In the center, cold neon light fell on the empty spaces, marked off by shrill yellow lines on gray asphalt. Here it seemed safe. They probably should have expected this unwonted emptiness in a downtown garage on a Friday evening when the huge business buildings had been forsaken, a hundred thousand doors locked for the weekend, stores and banks shuttered and made fast, most of the lights turned out and almost all the cars driven home. The skyscrapers, towers, all the pompous edifices were mere skeletons from which human society had pealed off and disappeared, as though the weapons of the future had already been at work here, destroying people and all living beings, eliminating them without a trace but leaving the artifacts of civilization unscathed in a lightening war, finished before the victims had had a chance to realize that it had started.
They locked the car and went looking for the exit. They were big-city creatures who did not doubt for a moment that all signs, push-buttons, levers, escalators and elevators are totally reliable and function without a hitch. They also knew that the center of town was not totally abandoned — somewhere, not too far away there were at least some restaurants and a bar or two where life was seething behind sound-proof doors, half-hidden, a little guilty perhaps.
They, however, wanted to go up, to the top of the skyscraper, to the heights where they could view the entire city sparkling at their feet and still other towns in the distance with white and red rows of lights crossing lakes of darkness, where the shining stars would be almost as near while on the eye level airplanes would float past noiselessly like tropical fish, blinking a green light from one wing and a red one from the other, and generally — they had no idea what they wanted to see up there or why, they simply had the feeling that they had to reach the heights, that at the top of the skyscraper there was accessible, at least tonight, a special space, a space between heaven and earth, a space in which poems become understandable and one's past significant and life meaningful, a space where they themselves could converse in a new mode, each suddenly seeing the other's life fully.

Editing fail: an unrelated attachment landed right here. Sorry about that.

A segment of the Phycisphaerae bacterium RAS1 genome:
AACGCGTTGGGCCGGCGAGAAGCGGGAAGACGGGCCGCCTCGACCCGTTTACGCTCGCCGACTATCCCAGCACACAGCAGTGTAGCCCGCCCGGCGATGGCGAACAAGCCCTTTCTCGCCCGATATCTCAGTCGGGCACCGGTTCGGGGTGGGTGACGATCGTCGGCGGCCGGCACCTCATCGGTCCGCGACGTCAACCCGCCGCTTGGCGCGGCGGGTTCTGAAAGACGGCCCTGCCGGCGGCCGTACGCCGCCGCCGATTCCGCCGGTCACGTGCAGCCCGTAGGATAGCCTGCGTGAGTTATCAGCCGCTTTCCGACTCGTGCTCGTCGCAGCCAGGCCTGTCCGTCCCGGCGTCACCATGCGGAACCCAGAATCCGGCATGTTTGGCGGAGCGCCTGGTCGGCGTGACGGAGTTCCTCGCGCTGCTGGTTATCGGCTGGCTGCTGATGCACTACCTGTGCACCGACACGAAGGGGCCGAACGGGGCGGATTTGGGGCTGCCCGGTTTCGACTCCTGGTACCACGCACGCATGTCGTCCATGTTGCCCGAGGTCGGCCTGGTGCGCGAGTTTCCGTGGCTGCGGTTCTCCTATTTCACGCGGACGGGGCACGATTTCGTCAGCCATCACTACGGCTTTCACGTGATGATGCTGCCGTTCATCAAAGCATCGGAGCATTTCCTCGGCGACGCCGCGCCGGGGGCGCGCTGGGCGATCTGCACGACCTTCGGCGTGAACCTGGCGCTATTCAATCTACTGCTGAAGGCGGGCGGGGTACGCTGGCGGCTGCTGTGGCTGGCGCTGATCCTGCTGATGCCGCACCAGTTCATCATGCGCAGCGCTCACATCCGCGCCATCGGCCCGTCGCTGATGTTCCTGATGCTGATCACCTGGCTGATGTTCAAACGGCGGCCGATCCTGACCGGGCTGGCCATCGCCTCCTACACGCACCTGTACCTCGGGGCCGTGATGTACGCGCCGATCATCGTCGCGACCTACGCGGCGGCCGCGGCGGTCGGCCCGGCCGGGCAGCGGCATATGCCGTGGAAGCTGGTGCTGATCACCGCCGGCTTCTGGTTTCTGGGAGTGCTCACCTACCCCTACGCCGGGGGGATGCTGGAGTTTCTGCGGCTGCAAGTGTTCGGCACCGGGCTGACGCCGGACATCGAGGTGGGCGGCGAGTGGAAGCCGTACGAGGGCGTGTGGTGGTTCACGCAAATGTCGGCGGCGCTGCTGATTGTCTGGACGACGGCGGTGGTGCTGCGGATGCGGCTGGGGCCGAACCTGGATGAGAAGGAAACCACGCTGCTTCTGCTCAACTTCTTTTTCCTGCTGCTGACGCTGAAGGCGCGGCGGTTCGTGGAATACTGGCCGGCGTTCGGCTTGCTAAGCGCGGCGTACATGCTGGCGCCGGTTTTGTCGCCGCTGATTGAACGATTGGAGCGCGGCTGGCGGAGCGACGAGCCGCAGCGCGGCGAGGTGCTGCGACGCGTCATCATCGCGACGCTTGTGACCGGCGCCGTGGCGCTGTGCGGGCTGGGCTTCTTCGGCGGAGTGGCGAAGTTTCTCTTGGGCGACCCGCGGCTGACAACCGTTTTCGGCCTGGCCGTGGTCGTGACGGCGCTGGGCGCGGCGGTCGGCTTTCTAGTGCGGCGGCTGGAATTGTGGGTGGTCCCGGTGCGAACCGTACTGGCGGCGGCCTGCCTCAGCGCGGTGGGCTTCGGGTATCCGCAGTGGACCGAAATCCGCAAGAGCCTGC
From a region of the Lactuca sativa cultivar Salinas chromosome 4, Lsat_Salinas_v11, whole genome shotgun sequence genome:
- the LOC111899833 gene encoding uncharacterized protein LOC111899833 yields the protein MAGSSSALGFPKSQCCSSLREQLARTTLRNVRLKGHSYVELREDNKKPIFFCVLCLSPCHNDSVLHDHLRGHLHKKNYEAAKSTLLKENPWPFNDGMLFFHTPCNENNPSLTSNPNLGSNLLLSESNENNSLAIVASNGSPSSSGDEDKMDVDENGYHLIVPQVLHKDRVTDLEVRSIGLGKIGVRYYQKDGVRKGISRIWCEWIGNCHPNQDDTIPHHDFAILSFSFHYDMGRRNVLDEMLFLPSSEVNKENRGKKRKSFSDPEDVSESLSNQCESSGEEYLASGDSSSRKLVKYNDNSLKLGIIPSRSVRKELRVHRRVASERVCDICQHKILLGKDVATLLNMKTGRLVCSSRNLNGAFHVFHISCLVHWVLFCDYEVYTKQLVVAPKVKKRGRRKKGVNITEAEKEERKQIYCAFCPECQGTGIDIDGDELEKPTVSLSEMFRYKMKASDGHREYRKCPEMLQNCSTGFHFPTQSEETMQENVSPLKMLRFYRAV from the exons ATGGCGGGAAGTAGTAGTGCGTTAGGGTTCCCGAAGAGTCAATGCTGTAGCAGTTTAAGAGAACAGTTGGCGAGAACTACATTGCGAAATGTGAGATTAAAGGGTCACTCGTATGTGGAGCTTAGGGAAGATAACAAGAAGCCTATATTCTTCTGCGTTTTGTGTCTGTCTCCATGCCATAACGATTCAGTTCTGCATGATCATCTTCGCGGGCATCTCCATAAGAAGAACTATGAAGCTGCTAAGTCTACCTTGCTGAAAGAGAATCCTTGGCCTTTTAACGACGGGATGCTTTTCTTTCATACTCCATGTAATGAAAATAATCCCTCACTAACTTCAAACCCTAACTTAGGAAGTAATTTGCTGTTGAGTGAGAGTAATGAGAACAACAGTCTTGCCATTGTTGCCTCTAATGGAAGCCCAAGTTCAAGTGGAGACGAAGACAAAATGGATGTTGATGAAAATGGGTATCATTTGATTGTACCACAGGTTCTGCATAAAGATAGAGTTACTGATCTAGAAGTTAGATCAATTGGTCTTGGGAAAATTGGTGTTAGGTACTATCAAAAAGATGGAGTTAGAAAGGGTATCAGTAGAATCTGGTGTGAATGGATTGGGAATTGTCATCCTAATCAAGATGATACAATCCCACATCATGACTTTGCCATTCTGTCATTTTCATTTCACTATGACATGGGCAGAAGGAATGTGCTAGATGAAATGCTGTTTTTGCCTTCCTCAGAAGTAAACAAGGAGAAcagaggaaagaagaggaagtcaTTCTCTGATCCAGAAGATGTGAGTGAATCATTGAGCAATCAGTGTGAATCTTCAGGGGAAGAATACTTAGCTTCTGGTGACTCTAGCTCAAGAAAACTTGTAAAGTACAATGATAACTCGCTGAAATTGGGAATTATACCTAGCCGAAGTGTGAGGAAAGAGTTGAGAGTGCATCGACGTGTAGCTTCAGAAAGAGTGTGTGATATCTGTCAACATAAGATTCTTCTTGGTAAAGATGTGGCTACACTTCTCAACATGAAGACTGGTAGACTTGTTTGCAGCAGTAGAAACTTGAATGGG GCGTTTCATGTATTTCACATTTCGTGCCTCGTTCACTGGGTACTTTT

Children of the big city, they did not bother to read signs or study directions, but breathed deeply through their nostrils like country or forest people of yore, took in the layout of the underground space and at once turned to the right.
Places like this normally have elevators, they said and shortly came upon a block of a light green wall, walked around it, found a door and a series of buttons. Unhesitatingly, they pushed the top one. The door opened immediately, without a noise. They walked into the very small, plain elevator, pushed the upper button and leaned against the gray metal wall. As a first surprise, the elevator stopped again in a few seconds, the door opened noiselessly and revealed an extended empty space with shrill yellow lines bathed in cold neon light, exactly like that which they had just left.